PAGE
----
Psychoanalysis and its scientific rational

A. Govrin

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Psychoanalysis and its scientific rational Aner Govrin, Ph.D. Very few of psychoanalysis' underlying theories had been empirically proved in any meaningful way and yet psychoanalysis (including psychoanalytic psychotherapy) is still being practiced all over the world by thousands of mental health workers. Moreover, psychodynamic psychotherapists are not merely practitioners in a technical manner. They strongly believe that the psychoanalytic theory they adhere to offers the most accurate explanations for the astonishing array of complex and irrational clinical phenomena with which the therapist is confronted. It also provides the practitioner with the appropriate tools for addressing these issues as well as with a wide range of possible therapeutic interventions. In this lecture I address the following question: How can rational people, devotees of Western culture with an education based on the scientific ethos can be fascinated by a theory with virtually none if its assumptions proven in a laboratory? I suggest that psychoanalysis is practiced by many clinicians because the theory provides satisfactory solutions to important problems. The philosopher of science Larry Laudan (1977) argues that science fundamentally aims toward arriving at solutions to problems. An empirical problem, Laudan argues, is “anything about the natural world which strikes us as odd, or otherwise in need of explanation” (p. 15). Theories should therefore be evaluated on whether they provide adequate solutions to significant empirical problems. It is less relevant to ask whether theories are “true,” “corroborated,” or “well-confirmed.” I describe the different empirical and conceptual problems psychoanalysis is trying to solve and explain why therapists perceive these explanations as adequate and satisfactory even though they are not backed by empirical research. Aner Govrin, Ph.D. is a director of a doctoral program Psychoanalysis and Hermeneutics at Bar-Ilan University, a psychoanalyst at Tel Aviv Institute for Contemporary Psychoanalysis (TAICP). His book Conservatives and radical perspectives in psychoanalytic knowledge: The fascinated and the disenchanted was published by Routlegde in 2015. His forthcoming book Ethics and Attachment: How we make moral judgments that will be published in 2019 by Routledge.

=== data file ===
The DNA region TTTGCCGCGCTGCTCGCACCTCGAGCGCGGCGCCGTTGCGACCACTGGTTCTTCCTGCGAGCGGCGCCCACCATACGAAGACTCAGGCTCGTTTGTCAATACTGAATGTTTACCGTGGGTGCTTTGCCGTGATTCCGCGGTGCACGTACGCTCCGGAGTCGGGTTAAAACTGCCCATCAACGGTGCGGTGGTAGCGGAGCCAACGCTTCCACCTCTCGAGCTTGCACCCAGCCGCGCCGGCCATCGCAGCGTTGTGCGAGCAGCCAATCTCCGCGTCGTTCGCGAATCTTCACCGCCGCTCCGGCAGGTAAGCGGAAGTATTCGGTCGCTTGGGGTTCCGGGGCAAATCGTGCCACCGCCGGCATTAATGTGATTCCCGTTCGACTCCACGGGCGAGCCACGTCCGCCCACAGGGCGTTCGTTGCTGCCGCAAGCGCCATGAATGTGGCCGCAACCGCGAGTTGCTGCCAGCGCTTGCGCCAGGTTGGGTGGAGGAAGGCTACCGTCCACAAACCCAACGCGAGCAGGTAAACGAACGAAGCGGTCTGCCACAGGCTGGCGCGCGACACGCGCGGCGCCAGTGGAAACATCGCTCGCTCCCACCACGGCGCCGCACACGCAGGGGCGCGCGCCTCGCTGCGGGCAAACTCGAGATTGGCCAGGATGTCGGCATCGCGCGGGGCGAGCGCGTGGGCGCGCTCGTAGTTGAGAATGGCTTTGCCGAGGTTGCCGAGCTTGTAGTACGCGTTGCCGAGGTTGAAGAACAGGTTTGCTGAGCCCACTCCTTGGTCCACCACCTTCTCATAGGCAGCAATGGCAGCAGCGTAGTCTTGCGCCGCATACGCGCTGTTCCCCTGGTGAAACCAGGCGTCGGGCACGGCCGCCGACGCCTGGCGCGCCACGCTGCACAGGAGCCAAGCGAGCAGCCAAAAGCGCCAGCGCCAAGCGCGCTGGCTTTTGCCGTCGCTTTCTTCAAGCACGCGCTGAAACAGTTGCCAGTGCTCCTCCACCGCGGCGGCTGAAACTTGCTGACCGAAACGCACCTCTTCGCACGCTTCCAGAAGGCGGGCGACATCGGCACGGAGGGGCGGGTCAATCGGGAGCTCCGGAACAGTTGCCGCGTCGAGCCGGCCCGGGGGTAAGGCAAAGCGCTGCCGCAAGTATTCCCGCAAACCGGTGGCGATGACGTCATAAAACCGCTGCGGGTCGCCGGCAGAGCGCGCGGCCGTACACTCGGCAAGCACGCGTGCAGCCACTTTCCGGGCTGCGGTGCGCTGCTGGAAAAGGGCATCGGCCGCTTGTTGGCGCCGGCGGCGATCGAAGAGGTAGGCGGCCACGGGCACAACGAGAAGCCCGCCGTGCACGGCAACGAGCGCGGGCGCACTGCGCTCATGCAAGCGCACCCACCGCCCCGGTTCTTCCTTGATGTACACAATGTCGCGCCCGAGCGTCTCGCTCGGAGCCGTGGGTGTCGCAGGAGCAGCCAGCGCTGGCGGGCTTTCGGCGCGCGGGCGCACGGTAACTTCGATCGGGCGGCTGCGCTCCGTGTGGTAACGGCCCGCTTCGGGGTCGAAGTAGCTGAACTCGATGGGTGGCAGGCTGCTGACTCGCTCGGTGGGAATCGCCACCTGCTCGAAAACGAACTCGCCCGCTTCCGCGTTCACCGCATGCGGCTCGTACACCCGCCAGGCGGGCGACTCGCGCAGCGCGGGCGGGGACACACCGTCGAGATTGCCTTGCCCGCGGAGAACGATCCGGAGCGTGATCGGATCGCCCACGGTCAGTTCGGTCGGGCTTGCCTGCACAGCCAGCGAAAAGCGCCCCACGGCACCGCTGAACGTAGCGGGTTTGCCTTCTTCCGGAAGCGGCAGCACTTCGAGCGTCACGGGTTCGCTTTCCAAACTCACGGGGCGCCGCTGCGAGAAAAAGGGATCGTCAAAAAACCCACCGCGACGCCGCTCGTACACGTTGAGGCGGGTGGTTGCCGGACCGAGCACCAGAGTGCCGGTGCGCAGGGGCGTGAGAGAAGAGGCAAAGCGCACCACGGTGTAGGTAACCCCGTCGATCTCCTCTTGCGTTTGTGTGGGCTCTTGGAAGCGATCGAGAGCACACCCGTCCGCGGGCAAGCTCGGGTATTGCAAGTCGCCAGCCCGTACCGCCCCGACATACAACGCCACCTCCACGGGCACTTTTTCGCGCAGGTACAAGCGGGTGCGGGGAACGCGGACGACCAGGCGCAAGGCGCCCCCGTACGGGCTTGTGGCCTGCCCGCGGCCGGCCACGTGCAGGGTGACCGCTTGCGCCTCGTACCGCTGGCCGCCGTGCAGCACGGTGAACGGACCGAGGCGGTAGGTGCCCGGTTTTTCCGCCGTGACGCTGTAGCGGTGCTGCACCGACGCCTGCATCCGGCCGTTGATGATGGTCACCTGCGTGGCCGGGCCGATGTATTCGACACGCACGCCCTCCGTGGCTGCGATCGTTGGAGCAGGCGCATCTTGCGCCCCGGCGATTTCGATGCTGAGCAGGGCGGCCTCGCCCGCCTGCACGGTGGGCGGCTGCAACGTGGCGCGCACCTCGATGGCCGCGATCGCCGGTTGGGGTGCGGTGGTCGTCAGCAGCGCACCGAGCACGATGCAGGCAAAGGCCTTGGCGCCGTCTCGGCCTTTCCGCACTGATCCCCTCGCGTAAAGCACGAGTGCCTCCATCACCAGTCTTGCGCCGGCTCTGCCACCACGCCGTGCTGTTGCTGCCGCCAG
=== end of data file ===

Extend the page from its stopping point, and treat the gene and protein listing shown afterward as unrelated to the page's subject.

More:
Original languageAmerican English
StatePublished - 2018
EventMedicine: Public and Private, Conventional and Unconventional - Dan David 2018 Conferecnce, Tel Aviv, Israel
Duration: 30 Dec 20181 Jan 2019


ConferenceMedicine: Public and Private, Conventional and Unconventional
CityTel Aviv


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